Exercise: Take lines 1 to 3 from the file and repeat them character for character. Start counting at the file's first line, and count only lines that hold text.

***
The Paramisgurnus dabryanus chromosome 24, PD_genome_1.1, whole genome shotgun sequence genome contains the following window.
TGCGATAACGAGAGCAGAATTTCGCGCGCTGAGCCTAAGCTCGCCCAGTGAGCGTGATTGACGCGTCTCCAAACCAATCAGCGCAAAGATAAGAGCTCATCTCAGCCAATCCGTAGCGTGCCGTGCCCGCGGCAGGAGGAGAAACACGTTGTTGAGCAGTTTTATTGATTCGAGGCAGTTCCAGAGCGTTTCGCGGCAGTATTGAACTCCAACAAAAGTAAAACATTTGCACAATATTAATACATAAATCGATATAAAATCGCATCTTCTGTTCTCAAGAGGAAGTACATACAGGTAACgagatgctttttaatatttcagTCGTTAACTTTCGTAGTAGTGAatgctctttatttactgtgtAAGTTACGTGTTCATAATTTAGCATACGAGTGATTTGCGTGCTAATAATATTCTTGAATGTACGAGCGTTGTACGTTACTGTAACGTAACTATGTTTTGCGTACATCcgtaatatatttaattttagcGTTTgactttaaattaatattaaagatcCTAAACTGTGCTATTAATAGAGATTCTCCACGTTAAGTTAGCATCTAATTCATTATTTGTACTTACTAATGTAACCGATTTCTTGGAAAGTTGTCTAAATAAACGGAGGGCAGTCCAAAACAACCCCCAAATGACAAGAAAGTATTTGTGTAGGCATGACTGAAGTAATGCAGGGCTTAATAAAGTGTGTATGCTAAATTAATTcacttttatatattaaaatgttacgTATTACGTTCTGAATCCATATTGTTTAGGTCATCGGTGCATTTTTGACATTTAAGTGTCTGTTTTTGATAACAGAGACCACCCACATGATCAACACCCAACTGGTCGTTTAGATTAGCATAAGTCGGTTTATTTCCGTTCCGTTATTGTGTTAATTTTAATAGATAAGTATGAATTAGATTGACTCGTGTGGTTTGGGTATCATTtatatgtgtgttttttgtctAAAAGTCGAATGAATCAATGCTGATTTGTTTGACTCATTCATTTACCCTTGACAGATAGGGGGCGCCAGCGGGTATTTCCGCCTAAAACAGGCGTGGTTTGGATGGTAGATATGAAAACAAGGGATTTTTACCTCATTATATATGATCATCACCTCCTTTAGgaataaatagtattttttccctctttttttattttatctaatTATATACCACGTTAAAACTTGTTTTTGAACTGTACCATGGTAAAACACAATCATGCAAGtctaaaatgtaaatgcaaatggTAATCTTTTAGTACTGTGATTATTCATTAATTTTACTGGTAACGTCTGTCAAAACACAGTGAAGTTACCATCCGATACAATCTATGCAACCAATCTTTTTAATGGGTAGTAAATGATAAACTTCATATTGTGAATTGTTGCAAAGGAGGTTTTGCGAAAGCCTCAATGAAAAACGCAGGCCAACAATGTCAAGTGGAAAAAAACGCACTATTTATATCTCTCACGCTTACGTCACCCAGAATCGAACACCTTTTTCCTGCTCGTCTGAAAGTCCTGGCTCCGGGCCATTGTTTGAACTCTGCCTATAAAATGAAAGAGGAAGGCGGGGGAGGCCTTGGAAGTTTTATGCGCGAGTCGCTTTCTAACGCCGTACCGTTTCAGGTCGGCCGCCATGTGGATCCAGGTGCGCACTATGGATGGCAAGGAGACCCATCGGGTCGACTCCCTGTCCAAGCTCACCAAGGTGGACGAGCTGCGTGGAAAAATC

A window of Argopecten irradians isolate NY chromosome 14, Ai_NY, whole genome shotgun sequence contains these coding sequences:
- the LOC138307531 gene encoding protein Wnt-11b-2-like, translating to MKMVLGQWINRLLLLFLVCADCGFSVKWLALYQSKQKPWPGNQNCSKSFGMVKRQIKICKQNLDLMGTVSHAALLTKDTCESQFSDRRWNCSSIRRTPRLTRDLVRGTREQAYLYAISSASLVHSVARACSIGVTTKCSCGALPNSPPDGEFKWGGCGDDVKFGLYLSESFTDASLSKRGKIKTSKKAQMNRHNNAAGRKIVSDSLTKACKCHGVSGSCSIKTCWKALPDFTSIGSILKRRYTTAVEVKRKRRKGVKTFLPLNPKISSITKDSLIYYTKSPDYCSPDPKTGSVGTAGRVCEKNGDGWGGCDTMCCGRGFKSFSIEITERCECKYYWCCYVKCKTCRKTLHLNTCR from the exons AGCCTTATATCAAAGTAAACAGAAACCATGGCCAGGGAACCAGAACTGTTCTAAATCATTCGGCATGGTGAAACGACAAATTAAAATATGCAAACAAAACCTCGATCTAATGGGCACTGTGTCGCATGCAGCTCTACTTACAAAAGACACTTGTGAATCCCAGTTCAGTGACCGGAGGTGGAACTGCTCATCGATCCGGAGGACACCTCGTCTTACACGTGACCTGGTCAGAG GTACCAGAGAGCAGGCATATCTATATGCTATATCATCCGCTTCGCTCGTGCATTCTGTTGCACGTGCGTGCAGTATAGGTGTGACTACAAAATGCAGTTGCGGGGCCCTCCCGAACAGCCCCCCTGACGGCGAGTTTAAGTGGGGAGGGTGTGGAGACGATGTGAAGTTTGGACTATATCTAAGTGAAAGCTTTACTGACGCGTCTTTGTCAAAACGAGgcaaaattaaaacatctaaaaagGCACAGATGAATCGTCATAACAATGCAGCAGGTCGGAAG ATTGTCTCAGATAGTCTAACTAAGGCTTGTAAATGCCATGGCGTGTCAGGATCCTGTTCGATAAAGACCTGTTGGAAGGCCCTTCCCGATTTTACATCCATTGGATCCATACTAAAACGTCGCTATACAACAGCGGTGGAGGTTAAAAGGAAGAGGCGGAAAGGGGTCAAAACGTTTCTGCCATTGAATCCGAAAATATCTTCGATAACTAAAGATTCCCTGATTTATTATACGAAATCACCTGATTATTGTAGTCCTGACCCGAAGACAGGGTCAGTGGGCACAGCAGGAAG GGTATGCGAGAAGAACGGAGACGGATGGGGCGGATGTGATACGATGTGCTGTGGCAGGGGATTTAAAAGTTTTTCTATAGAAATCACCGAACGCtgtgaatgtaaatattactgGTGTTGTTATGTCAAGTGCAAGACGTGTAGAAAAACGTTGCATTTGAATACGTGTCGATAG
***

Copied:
The Paramisgurnus dabryanus chromosome 24, PD_genome_1.1, whole genome shotgun sequence genome contains the following window.
TGCGATAACGAGAGCAGAATTTCGCGCGCTGAGCCTAAGCTCGCCCAGTGAGCGTGATTGACGCGTCTCCAAACCAATCAGCGCAAAGATAAGAGCTCATCTCAGCCAATCCGTAGCGTGCCGTGCCCGCGGCAGGAGGAGAAACACGTTGTTGAGCAGTTTTATTGATTCGAGGCAGTTCCAGAGCGTTTCGCGGCAGTATTGAACTCCAACAAAAGTAAAACATTTGCACAATATTAATACATAAATCGATATAAAATCGCATCTTCTGTTCTCAAGAGGAAGTACATACAGGTAACgagatgctttttaatatttcagTCGTTAACTTTCGTAGTAGTGAatgctctttatttactgtgtAAGTTACGTGTTCATAATTTAGCATACGAGTGATTTGCGTGCTAATAATATTCTTGAATGTACGAGCGTTGTACGTTACTGTAACGTAACTATGTTTTGCGTACATCcgtaatatatttaattttagcGTTTgactttaaattaatattaaagatcCTAAACTGTGCTATTAATAGAGATTCTCCACGTTAAGTTAGCATCTAATTCATTATTTGTACTTACTAATGTAACCGATTTCTTGGAAAGTTGTCTAAATAAACGGAGGGCAGTCCAAAACAACCCCCAAATGACAAGAAAGTATTTGTGTAGGCATGACTGAAGTAATGCAGGGCTTAATAAAGTGTGTATGCTAAATTAATTcacttttatatattaaaatgttacgTATTACGTTCTGAATCCATATTGTTTAGGTCATCGGTGCATTTTTGACATTTAAGTGTCTGTTTTTGATAACAGAGACCACCCACATGATCAACACCCAACTGGTCGTTTAGATTAGCATAAGTCGGTTTATTTCCGTTCCGTTATTGTGTTAATTTTAATAGATAAGTATGAATTAGATTGACTCGTGTGGTTTGGGTATCATTtatatgtgtgttttttgtctAAAAGTCGAATGAATCAATGCTGATTTGTTTGACTCATTCATTTACCCTTGACAGATAGGGGGCGCCAGCGGGTATTTCCGCCTAAAACAGGCGTGGTTTGGATGGTAGATATGAAAACAAGGGATTTTTACCTCATTATATATGATCATCACCTCCTTTAGgaataaatagtattttttccctctttttttattttatctaatTATATACCACGTTAAAACTTGTTTTTGAACTGTACCATGGTAAAACACAATCATGCAAGtctaaaatgtaaatgcaaatggTAATCTTTTAGTACTGTGATTATTCATTAATTTTACTGGTAACGTCTGTCAAAACACAGTGAAGTTACCATCCGATACAATCTATGCAACCAATCTTTTTAATGGGTAGTAAATGATAAACTTCATATTGTGAATTGTTGCAAAGGAGGTTTTGCGAAAGCCTCAATGAAAAACGCAGGCCAACAATGTCAAGTGGAAAAAAACGCACTATTTATATCTCTCACGCTTACGTCACCCAGAATCGAACACCTTTTTCCTGCTCGTCTGAAAGTCCTGGCTCCGGGCCATTGTTTGAACTCTGCCTATAAAATGAAAGAGGAAGGCGGGGGAGGCCTTGGAAGTTTTATGCGCGAGTCGCTTTCTAACGCCGTACCGTTTCAGGTCGGCCGCCATGTGGATCCAGGTGCGCACTATGGATGGCAAGGAGACCCATCGGGTCGACTCCCTGTCCAAGCTCACCAAGGTGGACGAGCTGCGTGGAAAAATC

A window of Argopecten irradians isolate NY chromosome 14, Ai_NY, whole genome shotgun sequence contains these coding sequences: